Managing millions of lines of code can be hard. The slightest change can break things in unpredictable ways. This post will take a look at an invaluable tool in the developer’s toolbox: impact analysis software. We’ll show you what the problems are, how it solves them, and how it can increase your business’s chance for success.
The Trouble with Large Codebases
When dealing with small software projects, it is relatively easy to keep track of what effect making changes will have on your code. With compact programs written by one person and maintained by a handful of developers, your team can have intimate knowledge of every line of code, every variable, and every dependency in the codebase. Most codebases in large IT operations are not small projects that one person can memorize the entirety of. If you are dealing with millions of lines of code, then making one poorly thought out change can have a ripple effect across the entire program or even across a set of inter-operating programs. These changes can often cause bugs in unexpected places that can be very hard to track down if they are not caught immediately so that they can be directly tied to a given change.
With large codebases, it is possible to get in over your head quickly. What you may think is a minor change actually has a wide variety of dependencies and knock-on effects that make the scope of the changes much larger than previously anticipated. When you have budgets and deadlines to consider, these types of miscalculations can be disastrous. As your project grows ever larger, these problems only amplify. Having a quick way of performing change impact analysis provides a huge boost in productivity.
What Impact Analysis Software Does
If your developers want to redefine a variable, or slightly alter the parameters or the output of a function, or make any number of other changes to the code, they’ll need to know all of the areas of code that could be affected by that change. Not only will having this knowledge make the change itself go smoothly, but it will allow your developers to more accurately gauge what effect making the change will have on the overall system. With complex codebases that have lots of intersecting parts, a simple search and replace isn’t always accurate enough. More importantly, you can’t create a clear overall picture of a set of changes using the search and replace or refactoring features of your IDE.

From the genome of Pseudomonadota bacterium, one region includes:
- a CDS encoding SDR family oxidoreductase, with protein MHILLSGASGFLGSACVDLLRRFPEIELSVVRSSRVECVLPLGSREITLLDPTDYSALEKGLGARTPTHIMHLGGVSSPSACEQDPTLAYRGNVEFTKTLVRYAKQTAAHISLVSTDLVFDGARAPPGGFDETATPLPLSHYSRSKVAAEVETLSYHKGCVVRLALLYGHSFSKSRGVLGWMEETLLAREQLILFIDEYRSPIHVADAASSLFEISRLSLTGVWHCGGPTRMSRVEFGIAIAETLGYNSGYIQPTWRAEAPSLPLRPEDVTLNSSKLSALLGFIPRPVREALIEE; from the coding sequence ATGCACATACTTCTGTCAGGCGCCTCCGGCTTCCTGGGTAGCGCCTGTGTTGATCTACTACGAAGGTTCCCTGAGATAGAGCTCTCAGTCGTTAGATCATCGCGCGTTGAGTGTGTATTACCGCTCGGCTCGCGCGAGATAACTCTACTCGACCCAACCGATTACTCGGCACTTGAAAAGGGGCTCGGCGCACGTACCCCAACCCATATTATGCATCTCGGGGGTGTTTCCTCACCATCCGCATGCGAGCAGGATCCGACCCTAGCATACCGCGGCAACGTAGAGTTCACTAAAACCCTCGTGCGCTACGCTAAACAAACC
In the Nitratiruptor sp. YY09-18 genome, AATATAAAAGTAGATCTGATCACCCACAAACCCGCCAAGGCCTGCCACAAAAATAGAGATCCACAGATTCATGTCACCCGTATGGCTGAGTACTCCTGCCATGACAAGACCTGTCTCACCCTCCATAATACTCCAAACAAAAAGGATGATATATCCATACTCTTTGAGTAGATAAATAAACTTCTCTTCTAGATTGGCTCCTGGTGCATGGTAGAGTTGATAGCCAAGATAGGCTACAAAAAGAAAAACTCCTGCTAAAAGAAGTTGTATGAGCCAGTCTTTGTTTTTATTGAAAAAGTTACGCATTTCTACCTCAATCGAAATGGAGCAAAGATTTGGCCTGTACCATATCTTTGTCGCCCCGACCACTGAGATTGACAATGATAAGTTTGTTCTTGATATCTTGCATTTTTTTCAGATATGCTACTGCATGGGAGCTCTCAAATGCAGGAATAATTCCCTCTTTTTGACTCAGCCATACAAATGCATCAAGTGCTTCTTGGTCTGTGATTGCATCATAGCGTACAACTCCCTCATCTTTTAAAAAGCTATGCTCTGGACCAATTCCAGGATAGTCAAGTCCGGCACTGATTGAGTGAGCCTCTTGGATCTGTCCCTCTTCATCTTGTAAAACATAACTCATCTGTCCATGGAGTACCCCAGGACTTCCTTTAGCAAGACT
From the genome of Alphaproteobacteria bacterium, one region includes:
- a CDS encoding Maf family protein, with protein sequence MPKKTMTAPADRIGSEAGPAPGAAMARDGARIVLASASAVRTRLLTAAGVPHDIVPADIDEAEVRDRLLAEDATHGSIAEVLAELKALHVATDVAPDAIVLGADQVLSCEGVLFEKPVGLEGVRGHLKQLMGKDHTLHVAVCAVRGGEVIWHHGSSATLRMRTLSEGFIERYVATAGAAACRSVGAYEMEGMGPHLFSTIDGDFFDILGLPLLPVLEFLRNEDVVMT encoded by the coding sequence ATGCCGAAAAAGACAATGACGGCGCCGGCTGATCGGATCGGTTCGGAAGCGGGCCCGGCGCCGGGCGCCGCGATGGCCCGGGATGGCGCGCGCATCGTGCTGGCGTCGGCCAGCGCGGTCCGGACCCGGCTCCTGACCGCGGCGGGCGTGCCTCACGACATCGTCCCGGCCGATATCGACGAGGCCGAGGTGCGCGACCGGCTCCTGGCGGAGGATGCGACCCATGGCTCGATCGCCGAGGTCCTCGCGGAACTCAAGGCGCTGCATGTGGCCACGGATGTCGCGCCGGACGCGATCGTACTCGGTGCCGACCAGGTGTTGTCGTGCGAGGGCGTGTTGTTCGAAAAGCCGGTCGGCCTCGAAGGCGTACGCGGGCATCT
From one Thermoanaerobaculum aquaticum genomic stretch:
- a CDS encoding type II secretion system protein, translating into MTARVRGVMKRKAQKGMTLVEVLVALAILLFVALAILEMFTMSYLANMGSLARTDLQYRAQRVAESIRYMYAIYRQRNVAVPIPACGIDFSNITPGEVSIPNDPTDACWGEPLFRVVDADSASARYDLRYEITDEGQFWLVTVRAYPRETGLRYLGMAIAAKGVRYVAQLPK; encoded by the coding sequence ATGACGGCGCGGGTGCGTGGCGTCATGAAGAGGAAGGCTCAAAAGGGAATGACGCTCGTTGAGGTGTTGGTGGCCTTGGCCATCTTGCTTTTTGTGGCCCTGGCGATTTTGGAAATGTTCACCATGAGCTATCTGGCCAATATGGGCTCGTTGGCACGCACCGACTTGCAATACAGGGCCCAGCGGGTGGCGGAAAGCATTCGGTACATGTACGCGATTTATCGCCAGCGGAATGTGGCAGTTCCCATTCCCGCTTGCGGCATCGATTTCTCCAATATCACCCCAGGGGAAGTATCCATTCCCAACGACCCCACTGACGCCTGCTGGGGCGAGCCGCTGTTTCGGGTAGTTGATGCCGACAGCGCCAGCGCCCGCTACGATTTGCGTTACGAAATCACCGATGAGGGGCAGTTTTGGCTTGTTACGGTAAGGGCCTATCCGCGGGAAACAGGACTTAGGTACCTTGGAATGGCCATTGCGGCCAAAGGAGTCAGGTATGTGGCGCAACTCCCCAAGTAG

Impact Analysis software goes beyond what simple search and replace and refactoring tools do. It will take a deep dive into your code and tell you every possible section of the code that may be impacted by a proposed change. It will tell you where specific elements are connected, how they are connected, and the specific line numbers that connect them. It will map all of these connections out with color-coded and easy-to-read diagrams that provide you with a quick overview of the complexity of a change.
Image 1: Impact Analysis Diagrams in SMART TS XL show you which elements are most likely to be affected by a change.